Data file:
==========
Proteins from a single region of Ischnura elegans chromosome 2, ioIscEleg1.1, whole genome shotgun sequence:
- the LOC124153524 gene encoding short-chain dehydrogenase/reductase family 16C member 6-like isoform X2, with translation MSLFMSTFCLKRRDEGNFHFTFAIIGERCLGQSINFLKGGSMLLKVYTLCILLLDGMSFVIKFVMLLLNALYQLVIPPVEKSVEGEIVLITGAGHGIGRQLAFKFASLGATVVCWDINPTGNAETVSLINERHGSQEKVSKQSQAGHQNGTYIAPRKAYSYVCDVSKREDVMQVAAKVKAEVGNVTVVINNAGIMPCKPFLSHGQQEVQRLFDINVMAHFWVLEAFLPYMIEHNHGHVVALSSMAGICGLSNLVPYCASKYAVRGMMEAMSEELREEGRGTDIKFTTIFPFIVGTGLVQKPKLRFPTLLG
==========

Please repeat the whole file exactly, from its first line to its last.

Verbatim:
Proteins from a single region of Ischnura elegans chromosome 2, ioIscEleg1.1, whole genome shotgun sequence:
- the LOC124153524 gene encoding short-chain dehydrogenase/reductase family 16C member 6-like isoform X2, with translation MSLFMSTFCLKRRDEGNFHFTFAIIGERCLGQSINFLKGGSMLLKVYTLCILLLDGMSFVIKFVMLLLNALYQLVIPPVEKSVEGEIVLITGAGHGIGRQLAFKFASLGATVVCWDINPTGNAETVSLINERHGSQEKVSKQSQAGHQNGTYIAPRKAYSYVCDVSKREDVMQVAAKVKAEVGNVTVVINNAGIMPCKPFLSHGQQEVQRLFDINVMAHFWVLEAFLPYMIEHNHGHVVALSSMAGICGLSNLVPYCASKYAVRGMMEAMSEELREEGRGTDIKFTTIFPFIVGTGLVQKPKLRFPTLLG